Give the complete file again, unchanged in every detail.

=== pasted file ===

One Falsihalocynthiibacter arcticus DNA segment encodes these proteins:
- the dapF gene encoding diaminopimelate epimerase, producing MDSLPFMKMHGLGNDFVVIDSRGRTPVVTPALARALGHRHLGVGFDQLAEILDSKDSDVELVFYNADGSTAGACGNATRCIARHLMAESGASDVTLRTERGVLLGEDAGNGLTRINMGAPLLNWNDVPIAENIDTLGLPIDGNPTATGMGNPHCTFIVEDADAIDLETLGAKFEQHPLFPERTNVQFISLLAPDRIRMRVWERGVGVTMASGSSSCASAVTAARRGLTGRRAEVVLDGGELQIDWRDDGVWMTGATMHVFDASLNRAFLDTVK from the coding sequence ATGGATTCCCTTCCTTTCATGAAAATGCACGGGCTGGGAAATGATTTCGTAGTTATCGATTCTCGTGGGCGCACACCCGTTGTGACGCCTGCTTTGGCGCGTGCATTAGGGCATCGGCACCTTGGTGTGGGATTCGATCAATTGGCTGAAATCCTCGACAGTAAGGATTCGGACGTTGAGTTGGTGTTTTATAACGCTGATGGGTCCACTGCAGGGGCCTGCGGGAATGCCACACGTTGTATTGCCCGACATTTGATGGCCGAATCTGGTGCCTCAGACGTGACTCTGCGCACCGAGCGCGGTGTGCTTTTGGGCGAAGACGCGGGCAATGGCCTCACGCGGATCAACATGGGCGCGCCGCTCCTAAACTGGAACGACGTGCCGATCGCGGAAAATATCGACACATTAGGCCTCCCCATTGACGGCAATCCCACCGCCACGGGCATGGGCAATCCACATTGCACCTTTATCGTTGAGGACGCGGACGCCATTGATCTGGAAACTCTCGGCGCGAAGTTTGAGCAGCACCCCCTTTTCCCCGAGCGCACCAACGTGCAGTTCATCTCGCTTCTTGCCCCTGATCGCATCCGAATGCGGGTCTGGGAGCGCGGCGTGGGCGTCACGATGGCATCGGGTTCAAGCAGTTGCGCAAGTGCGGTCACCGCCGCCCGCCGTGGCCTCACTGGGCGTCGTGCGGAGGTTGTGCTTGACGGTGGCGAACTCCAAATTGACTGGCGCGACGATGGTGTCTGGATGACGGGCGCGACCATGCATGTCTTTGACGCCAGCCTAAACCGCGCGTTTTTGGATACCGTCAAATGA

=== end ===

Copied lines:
One Falsihalocynthiibacter arcticus DNA segment encodes these proteins:
- the dapF gene encoding diaminopimelate epimerase, producing MDSLPFMKMHGLGNDFVVIDSRGRTPVVTPALARALGHRHLGVGFDQLAEILDSKDSDVELVFYNADGSTAGACGNATRCIARHLMAESGASDVTLRTERGVLLGEDAGNGLTRINMGAPLLNWNDVPIAENIDTLGLPIDGNPTATGMGNPHCTFIVEDADAIDLETLGAKFEQHPLFPERTNVQFISLLAPDRIRMRVWERGVGVTMASGSSSCASAVTAARRGLTGRRAEVVLDGGELQIDWRDDGVWMTGATMHVFDASLNRAFLDTVK from the coding sequence ATGGATTCCCTTCCTTTCATGAAAATGCACGGGCTGGGAAATGATTTCGTAGTTATCGATTCTCGTGGGCGCACACCCGTTGTGACGCCTGCTTTGGCGCGTGCATTAGGGCATCGGCACCTTGGTGTGGGATTCGATCAATTGGCTGAAATCCTCGACAGTAAGGATTCGGACGTTGAGTTGGTGTTTTATAACGCTGATGGGTCCACTGCAGGGGCCTGCGGGAATGCCACACGTTGTATTGCCCGACATTTGATGGCCGAATCTGGTGCCTCAGACGTGACTCTGCGCACCGAGCGCGGTGTGCTTTTGGGCGAAGACGCGGGCAATGGCCTCACGCGGATCAACATGGGCGCGCCGCTCCTAAACTGGAACGACGTGCCGATCGCGGAAAATATCGACACATTAGGCCTCCCCATTGACGGCAATCCCACCGCCACGGGCATGGGCAATCCACATTGCACCTTTATCGTTGAGGACGCGGACGCCATTGATCTGGAAACTCTCGGCGCGAAGTTTGAGCAGCACCCCCTTTTCCCCGAGCGCACCAACGTGCAGTTCATCTCGCTTCTTGCCCCTGATCGCATCCGAATGCGGGTCTGGGAGCGCGGCGTGGGCGTCACGATGGCATCGGGTTCAAGCAGTTGCGCAAGTGCGGTCACCGCCGCCCGCCGTGGCCTCACTGGGCGTCGTGCGGAGGTTGTGCTTGACGGTGGCGAACTCCAAATTGACTGGCGCGACGATGGTGTCTGGATGACGGGCGCGACCATGCATGTCTTTGACGCCAGCCTAAACCGCGCGTTTTTGGATACCGTCAAATGA